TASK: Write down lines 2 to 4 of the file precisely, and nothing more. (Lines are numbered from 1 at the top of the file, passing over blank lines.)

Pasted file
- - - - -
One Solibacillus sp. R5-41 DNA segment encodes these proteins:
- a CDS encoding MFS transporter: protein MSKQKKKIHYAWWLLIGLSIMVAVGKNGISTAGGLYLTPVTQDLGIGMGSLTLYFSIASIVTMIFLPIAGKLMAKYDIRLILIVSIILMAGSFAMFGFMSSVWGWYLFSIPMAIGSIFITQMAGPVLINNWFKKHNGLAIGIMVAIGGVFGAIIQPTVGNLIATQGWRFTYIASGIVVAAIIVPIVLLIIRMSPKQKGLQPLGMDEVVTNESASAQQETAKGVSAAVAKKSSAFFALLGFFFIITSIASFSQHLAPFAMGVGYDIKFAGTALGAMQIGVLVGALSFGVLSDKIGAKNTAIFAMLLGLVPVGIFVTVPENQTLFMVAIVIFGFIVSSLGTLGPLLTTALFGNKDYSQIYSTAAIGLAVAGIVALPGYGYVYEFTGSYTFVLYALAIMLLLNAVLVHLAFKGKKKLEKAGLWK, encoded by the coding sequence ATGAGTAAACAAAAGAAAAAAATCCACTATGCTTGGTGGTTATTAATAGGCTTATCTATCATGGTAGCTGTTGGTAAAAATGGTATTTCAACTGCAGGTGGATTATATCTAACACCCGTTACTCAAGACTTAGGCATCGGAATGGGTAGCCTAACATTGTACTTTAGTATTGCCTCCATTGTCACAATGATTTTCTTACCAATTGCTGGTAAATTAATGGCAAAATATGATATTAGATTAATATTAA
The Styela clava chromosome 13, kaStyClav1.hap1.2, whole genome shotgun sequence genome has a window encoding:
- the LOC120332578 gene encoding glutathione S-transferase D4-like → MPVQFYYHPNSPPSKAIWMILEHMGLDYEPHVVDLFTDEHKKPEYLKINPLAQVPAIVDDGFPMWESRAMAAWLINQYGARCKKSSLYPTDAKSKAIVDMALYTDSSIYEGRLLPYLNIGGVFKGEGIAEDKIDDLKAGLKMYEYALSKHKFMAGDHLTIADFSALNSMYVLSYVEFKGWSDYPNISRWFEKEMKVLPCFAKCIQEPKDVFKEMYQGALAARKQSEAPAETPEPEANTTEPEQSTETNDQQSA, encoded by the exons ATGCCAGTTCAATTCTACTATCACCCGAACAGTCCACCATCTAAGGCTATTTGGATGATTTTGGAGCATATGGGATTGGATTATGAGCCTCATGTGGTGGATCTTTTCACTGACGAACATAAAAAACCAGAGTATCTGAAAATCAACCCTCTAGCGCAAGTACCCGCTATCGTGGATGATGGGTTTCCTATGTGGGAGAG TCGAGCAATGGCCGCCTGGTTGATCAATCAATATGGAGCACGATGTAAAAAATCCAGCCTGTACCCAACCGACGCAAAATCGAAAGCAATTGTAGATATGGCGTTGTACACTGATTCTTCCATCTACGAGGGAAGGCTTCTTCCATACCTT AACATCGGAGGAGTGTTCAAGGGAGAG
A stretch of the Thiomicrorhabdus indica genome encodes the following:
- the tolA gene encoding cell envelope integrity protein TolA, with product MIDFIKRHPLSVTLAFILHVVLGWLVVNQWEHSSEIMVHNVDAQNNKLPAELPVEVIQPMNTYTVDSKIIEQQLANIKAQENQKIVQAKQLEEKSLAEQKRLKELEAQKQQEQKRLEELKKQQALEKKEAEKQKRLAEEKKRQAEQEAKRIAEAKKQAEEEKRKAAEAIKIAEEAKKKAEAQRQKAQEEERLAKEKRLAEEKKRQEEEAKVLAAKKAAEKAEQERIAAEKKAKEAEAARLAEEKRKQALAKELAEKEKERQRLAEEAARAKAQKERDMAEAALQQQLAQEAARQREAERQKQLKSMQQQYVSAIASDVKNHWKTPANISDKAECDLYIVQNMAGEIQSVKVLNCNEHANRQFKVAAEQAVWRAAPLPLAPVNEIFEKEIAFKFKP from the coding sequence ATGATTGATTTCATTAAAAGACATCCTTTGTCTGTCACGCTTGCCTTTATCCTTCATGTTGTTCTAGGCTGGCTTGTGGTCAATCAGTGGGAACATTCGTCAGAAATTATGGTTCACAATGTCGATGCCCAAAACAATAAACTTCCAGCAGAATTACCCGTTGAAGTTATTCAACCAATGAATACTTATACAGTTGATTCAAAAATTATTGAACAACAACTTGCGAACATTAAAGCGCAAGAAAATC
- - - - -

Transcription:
- a CDS encoding MFS transporter: protein MSKQKKKIHYAWWLLIGLSIMVAVGKNGISTAGGLYLTPVTQDLGIGMGSLTLYFSIASIVTMIFLPIAGKLMAKYDIRLILIVSIILMAGSFAMFGFMSSVWGWYLFSIPMAIGSIFITQMAGPVLINNWFKKHNGLAIGIMVAIGGVFGAIIQPTVGNLIATQGWRFTYIASGIVVAAIIVPIVLLIIRMSPKQKGLQPLGMDEVVTNESASAQQETAKGVSAAVAKKSSAFFALLGFFFIITSIASFSQHLAPFAMGVGYDIKFAGTALGAMQIGVLVGALSFGVLSDKIGAKNTAIFAMLLGLVPVGIFVTVPENQTLFMVAIVIFGFIVSSLGTLGPLLTTALFGNKDYSQIYSTAAIGLAVAGIVALPGYGYVYEFTGSYTFVLYALAIMLLLNAVLVHLAFKGKKKLEKAGLWK, encoded by the coding sequence ATGAGTAAACAAAAGAAAAAAATCCACTATGCTTGGTGGTTATTAATAGGCTTATCTATCATGGTAGCTGTTGGTAAAAATGGTATTTCAACTGCAGGTGGATTATATCTAACACCCGTTACTCAAGACTTAGGCATCGGAATGGGTAGCCTAACATTGTACTTTAGTATTGCCTCCATTGTCACAATGATTTTCTTACCAATTGCTGGTAAATTAATGGCAAAATATGATATTAGATTAATATTAA
The Styela clava chromosome 13, kaStyClav1.hap1.2, whole genome shotgun sequence genome has a window encoding:
- the LOC120332578 gene encoding glutathione S-transferase D4-like → MPVQFYYHPNSPPSKAIWMILEHMGLDYEPHVVDLFTDEHKKPEYLKINPLAQVPAIVDDGFPMWESRAMAAWLINQYGARCKKSSLYPTDAKSKAIVDMALYTDSSIYEGRLLPYLNIGGVFKGEGIAEDKIDDLKAGLKMYEYALSKHKFMAGDHLTIADFSALNSMYVLSYVEFKGWSDYPNISRWFEKEMKVLPCFAKCIQEPKDVFKEMYQGALAARKQSEAPAETPEPEANTTEPEQSTETNDQQSA, encoded by the exons ATGCCAGTTCAATTCTACTATCACCCGAACAGTCCACCATCTAAGGCTATTTGGATGATTTTGGAGCATATGGGATTGGATTATGAGCCTCATGTGGTGGATCTTTTCACTGACGAACATAAAAAACCAGAGTATCTGAAAATCAACCCTCTAGCGCAAGTACCCGCTATCGTGGATGATGGGTTTCCTATGTGGGAGAG TCGAGCAATGGCCGCCTGGTTGATCAATCAATATGGAGCACGATGTAAAAAATCCAGCCTGTACCCAACCGACGCAAAATCGAAAGCAATTGTAGATATGGCGTTGTACACTGATTCTTCCATCTACGAGGGAAGGCTTCTTCCATACCTT AACATCGGAGGAGTGTTCAAGGGAGAG